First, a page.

Auteur Topic: DoD To Adopt Dutch Public Key System To Support Foreign Military Sales  (gelezen 1348 keer)

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DoD To Adopt Dutch Public Key System To Support Foreign Military Sales
« Reactie #1 Gepost op: 13/12/2012 | 14:31 uur »
DoD To Adopt Dutch Public Key System To Support Foreign Military Sales

By Henry Kenyon
Published: December 13, 2012

The Defense Department is planning to accept a European-developed identification standard that will allow allied military personnel and contractors to access secure military networks under specific circumstances.
 
Multinational access considerations are part of a draft memo from DOD chief information officer Teresa Takai, said Paul Grant, director of cybersecurity policy in the DOD CIO's office.
 
Speaking at a recent enterprise architecture conference in Washington, D.C., he said the memo outlines the card access roles and needs for DOD and civilian contractors and considers steps to expand authentication to allied government and commercial personnel to support U.S. foreign military sales. Grant noted that this aspect came out of the need for close multinational cooperation to support the massive Joint Strike Fighter program.
 
The Netherlands Ministry of Defence (MOD) has created a highly secure public key infrastructure that is cross-certified across multiple nations. U.S. foreign military sales personnel want to use the Dutch PKI system because it is more strongly bound to the individual user, its security and because there is no cost for U.S. users to maintain as it is already managed by the Netherlands MOD.
 
This will be the first cross-certified non-U.S. government entity added to the DOD's list of trusted identity providers, Grant said.
 
The Dutch system also sets an example for what the U.S. wants its allies to do for identification accreditation. When the PKI system is accepted, Grant hopes that it is used to help manage the JSF program's equipment and software lifecycles because this decades-long effort will require close communication and cooperation between governments and defense contractors.
 
The DOD is very interested in these cross-certified credentials because they are an opportunity to issue more flexible identification to foreign military personnel and contractors.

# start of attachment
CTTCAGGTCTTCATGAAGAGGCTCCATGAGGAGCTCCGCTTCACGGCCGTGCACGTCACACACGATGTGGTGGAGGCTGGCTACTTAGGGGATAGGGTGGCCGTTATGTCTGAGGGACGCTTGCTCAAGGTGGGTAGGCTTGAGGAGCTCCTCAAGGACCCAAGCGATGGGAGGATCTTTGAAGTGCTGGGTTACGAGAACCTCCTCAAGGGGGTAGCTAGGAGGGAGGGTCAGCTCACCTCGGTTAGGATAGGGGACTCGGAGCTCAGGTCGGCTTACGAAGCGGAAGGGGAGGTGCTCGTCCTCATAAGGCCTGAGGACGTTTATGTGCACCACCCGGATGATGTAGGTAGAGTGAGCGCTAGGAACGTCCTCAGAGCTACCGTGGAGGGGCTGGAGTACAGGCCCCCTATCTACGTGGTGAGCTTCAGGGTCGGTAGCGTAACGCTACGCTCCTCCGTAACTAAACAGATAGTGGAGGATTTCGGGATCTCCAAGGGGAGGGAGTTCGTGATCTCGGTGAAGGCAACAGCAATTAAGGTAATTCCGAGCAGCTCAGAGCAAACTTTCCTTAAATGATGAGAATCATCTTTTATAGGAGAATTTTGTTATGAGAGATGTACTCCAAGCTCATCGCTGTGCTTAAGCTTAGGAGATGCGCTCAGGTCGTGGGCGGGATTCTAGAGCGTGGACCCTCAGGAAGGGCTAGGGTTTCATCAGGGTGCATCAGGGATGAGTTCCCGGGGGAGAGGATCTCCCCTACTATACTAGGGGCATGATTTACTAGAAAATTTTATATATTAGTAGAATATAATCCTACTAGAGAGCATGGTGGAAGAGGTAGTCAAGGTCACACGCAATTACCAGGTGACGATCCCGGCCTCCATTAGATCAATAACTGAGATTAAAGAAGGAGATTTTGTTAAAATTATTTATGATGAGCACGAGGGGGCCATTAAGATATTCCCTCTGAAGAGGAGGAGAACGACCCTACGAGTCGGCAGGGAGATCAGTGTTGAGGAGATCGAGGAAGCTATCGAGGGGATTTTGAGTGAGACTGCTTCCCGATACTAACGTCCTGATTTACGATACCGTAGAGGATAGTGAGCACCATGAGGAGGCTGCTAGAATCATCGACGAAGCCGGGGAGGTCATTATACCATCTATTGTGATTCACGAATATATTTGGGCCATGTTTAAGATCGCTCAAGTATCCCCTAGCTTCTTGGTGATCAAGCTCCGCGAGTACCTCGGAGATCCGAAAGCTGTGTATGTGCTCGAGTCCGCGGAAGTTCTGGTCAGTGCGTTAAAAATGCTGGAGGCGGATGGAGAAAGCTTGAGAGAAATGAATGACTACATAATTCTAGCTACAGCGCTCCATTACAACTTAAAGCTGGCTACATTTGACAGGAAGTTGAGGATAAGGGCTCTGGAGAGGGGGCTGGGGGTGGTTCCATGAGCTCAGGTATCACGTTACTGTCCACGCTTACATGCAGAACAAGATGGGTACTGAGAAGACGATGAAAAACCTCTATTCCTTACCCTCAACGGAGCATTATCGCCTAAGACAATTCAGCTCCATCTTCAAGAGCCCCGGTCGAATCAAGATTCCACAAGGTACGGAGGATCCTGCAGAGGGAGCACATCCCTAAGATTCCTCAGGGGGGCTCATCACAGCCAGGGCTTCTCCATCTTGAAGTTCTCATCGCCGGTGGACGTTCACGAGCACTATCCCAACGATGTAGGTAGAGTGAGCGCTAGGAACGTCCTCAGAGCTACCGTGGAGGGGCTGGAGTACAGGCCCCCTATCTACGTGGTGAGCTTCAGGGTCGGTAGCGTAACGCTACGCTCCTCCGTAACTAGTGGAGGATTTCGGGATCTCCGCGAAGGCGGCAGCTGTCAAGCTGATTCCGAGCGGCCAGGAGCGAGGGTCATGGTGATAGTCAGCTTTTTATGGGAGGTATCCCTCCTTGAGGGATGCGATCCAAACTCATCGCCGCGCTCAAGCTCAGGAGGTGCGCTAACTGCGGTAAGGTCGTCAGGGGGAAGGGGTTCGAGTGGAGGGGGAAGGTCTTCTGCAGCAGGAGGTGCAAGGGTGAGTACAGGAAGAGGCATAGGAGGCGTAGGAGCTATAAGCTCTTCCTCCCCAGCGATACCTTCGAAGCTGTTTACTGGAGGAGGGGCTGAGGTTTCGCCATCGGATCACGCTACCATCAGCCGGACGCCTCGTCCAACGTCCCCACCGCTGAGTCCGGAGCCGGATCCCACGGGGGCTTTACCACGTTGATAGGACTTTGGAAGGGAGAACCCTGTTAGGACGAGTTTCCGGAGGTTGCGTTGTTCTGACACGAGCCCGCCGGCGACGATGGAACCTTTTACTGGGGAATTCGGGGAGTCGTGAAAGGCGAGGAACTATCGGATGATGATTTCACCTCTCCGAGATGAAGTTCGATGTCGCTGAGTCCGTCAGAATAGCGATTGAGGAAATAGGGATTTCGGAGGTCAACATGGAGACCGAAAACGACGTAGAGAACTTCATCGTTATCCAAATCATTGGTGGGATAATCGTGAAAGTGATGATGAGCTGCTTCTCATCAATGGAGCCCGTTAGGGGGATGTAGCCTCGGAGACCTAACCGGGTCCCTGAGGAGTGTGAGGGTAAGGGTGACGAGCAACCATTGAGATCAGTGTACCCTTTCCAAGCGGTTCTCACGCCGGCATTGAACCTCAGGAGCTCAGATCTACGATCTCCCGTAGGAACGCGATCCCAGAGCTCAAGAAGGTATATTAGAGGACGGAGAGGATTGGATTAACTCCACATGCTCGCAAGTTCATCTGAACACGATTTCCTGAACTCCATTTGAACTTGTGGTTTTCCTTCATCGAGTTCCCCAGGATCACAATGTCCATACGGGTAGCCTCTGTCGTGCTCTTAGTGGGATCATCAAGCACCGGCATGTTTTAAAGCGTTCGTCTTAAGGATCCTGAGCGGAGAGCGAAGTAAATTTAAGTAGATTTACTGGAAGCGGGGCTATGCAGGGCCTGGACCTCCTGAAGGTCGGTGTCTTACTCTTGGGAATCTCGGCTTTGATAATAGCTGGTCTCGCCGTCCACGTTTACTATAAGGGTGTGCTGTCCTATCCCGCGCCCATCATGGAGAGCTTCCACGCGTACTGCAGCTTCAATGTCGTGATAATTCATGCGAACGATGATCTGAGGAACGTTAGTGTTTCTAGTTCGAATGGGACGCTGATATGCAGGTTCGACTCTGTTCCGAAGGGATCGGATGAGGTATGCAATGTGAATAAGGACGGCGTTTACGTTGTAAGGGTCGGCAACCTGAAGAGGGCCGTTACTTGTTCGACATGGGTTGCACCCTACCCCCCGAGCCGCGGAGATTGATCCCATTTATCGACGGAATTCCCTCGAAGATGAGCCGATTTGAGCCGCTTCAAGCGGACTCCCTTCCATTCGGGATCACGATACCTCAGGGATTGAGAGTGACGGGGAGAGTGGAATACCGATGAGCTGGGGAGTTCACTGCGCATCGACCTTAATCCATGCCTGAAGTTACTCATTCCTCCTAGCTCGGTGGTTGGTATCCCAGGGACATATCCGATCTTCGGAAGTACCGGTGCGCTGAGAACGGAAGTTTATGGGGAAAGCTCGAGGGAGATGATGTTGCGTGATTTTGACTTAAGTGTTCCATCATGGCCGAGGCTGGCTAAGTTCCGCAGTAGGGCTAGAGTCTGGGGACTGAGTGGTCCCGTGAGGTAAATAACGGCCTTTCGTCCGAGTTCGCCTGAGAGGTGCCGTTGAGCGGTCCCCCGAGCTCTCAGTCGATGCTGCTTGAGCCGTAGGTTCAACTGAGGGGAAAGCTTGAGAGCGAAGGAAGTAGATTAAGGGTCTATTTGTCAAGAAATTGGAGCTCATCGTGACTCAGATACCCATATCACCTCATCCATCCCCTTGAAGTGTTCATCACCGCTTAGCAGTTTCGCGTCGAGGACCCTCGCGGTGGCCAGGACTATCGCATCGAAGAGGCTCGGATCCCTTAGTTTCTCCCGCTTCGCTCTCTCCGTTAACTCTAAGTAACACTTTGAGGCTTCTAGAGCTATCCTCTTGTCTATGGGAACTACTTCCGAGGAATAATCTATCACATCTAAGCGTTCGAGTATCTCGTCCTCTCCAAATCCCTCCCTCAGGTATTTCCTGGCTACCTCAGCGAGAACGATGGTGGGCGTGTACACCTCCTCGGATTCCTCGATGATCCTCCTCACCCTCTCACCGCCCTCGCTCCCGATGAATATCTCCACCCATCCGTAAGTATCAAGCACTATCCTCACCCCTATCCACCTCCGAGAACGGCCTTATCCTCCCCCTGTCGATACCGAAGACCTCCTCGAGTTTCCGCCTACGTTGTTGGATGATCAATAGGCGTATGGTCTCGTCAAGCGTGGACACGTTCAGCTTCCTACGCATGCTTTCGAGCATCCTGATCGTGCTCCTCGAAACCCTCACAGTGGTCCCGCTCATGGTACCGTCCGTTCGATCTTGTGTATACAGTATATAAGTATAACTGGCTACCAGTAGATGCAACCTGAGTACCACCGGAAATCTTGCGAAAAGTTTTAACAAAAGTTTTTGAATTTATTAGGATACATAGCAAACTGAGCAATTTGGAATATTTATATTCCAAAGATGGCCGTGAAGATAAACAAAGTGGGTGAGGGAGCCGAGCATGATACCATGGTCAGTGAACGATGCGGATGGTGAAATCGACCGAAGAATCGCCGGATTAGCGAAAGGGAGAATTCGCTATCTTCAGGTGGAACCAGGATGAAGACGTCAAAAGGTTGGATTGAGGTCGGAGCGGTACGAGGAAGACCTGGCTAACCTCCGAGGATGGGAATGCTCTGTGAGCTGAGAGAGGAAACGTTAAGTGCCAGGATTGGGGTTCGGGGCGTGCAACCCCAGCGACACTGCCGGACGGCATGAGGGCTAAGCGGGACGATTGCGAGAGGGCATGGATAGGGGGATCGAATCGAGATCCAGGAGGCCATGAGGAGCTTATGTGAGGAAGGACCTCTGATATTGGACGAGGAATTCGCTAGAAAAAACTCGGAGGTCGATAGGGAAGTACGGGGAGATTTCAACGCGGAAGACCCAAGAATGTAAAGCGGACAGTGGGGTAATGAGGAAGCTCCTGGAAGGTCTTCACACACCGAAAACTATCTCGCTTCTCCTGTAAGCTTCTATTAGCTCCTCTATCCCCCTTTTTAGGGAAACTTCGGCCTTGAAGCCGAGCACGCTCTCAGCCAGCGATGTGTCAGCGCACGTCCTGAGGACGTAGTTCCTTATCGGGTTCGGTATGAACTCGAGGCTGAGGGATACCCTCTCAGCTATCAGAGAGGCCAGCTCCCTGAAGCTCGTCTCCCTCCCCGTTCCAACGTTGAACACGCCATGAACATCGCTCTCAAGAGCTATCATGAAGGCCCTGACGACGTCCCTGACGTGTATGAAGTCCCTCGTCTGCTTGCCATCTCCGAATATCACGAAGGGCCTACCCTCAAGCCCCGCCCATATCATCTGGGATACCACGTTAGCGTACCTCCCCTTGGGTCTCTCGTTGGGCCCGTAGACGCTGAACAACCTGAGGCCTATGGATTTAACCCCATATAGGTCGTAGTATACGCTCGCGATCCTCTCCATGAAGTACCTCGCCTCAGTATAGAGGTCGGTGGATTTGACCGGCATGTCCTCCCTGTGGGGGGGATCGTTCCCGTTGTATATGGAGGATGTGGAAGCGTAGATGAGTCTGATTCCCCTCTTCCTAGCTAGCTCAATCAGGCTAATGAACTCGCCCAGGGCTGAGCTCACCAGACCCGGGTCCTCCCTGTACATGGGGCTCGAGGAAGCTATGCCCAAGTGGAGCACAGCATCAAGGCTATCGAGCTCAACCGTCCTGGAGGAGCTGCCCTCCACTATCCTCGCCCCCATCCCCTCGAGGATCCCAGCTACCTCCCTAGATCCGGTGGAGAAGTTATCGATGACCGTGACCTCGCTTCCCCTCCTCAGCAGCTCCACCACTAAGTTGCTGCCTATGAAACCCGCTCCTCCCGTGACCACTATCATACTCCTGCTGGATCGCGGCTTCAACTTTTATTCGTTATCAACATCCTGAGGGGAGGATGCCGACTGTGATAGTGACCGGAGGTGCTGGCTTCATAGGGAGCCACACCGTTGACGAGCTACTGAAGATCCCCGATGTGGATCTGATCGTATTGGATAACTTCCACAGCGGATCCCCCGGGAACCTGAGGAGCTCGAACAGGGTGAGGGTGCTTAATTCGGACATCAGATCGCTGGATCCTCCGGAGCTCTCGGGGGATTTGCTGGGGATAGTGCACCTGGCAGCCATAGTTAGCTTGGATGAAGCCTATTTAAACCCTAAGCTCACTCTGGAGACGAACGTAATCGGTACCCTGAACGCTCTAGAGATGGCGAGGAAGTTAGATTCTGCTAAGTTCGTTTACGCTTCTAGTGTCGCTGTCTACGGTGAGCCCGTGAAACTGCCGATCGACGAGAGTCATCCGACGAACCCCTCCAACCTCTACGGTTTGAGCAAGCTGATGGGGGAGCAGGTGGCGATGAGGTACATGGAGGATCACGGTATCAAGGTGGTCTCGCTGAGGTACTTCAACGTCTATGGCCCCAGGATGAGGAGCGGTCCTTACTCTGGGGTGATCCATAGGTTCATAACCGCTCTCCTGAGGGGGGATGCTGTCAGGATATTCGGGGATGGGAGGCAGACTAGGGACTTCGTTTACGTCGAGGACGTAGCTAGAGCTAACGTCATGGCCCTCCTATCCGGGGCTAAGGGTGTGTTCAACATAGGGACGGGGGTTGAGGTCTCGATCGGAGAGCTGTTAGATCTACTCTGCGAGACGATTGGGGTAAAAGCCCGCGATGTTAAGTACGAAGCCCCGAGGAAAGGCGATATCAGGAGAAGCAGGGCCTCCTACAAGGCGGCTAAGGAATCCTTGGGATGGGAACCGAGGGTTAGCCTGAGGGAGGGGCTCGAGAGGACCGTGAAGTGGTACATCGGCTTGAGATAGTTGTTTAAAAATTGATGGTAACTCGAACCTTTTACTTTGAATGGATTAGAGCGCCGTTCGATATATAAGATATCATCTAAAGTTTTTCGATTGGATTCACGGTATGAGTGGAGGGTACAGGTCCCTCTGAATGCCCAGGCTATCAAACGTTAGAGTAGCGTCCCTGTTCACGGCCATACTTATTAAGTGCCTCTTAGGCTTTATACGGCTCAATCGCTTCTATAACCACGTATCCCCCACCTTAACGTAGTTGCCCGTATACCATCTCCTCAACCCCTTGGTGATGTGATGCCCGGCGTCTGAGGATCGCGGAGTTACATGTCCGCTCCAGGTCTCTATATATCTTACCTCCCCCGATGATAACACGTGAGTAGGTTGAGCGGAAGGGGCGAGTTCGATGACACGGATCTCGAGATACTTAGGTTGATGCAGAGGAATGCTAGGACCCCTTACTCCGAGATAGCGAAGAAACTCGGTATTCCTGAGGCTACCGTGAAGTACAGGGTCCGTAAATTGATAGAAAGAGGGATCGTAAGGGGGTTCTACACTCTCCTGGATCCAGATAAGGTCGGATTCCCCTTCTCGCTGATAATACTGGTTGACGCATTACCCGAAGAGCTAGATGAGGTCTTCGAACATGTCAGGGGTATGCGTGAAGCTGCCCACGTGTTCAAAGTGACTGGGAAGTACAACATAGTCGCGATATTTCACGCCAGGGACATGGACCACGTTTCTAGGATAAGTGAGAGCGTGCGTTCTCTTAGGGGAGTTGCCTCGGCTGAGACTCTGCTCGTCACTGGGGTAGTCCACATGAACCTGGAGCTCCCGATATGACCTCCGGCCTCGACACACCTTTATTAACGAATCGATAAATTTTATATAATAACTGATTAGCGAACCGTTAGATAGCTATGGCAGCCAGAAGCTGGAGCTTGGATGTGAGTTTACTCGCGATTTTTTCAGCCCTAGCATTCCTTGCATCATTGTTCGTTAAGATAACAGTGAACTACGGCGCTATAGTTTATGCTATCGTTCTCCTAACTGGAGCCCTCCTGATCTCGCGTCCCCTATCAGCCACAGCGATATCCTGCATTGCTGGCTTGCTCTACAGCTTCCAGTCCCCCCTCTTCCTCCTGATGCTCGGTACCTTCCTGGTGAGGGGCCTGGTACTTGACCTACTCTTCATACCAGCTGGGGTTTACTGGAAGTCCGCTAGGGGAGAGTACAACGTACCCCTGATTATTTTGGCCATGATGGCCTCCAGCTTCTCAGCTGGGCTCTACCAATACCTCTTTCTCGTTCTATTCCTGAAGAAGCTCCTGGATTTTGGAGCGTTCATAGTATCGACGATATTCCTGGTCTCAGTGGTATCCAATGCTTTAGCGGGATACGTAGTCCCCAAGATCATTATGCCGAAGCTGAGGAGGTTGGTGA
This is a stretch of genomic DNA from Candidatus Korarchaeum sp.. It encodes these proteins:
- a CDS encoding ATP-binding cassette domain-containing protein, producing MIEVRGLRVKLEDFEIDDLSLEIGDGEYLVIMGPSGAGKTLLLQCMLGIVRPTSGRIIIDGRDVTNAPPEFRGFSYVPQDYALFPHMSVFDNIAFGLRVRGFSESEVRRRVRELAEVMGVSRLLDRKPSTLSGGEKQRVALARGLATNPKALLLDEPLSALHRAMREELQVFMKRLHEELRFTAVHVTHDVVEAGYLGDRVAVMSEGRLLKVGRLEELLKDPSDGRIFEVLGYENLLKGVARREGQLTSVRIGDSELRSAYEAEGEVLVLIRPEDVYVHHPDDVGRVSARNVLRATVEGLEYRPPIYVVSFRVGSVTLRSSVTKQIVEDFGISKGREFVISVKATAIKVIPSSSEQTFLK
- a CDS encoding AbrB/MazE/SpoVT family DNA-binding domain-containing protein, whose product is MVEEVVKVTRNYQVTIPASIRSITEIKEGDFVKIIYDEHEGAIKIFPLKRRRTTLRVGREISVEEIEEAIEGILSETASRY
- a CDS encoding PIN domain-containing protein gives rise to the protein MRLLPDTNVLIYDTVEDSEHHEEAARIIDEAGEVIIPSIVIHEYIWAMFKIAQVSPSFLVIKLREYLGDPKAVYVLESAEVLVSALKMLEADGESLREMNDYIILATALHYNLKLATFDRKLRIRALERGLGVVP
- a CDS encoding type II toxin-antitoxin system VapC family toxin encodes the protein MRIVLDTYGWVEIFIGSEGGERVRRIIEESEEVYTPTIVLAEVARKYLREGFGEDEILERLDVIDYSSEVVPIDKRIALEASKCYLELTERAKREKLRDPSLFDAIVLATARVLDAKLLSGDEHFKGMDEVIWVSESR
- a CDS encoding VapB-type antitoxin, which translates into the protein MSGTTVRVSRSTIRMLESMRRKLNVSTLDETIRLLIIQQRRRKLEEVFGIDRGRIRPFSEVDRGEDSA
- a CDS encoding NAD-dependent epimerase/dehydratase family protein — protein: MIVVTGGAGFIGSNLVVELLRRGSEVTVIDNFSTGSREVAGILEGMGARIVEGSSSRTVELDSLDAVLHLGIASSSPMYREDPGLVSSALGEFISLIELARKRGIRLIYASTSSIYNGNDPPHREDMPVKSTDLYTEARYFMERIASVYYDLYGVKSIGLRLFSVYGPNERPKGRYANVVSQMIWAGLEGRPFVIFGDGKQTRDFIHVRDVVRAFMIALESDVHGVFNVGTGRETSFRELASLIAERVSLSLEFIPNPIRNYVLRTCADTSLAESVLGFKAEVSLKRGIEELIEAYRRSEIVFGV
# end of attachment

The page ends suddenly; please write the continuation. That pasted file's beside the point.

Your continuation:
The Defense Security Cooperation Agency currently issues one-time passwords to foreign military partners procuring U.S. equipment for foreign military sales. There aren't many of these users, but they are scattered across the planet, Grant said. The DOD wants to expand this process to make strong credentials that work with allied governments around the world, he added.
 
The U.S. government already bases its cards, the DOD's Common Access Card (CAC)
 and the civilian agency Personal Identification Verification (PIV) card on a British security model, Grant said. The U.S. model uses four security levels ranging from one (no access to sensitive data) to four (access to classified information). He added that the DOD has been accepting level four credentials from external partners (allied nations and civilian U.S. agencies) since 2008.
 
Level two and three credentials extend to businesses working with the DOD and active and retired military personnel to access benefits.
 
The government also issues Personal Identification Verification-Interoperability (PIV-I) cards for private sector contractors. Grant notes that PIV-I cardholders cannot access certain types of data, but the cards do provide physical site access and some pre-approved data privileges.
 
One of the major challenges facing the government is harmonizing access and credential recognition between the various civilian and national security organizations, Grant said. He noted that 95% to 97% of the things done by all federal organizations are the same and this should be reflected in common access security standards for the majority of ID cards.
 
There is currently a joint DOD working group tasked with continuity monitoring that is coordinating cross-agency authentication and identity recognition efforts, he said.
 
The working group is hashing out plans for enforcing strong dynamic access identity and credential management. There is a need to share data across the services and this must be coordinated to work seamlessly, Grant said. As a part of this effort, the DOD is also developing dynamic policy based access management that will automatically change for a range of situations and variables based on the user's access privileges.

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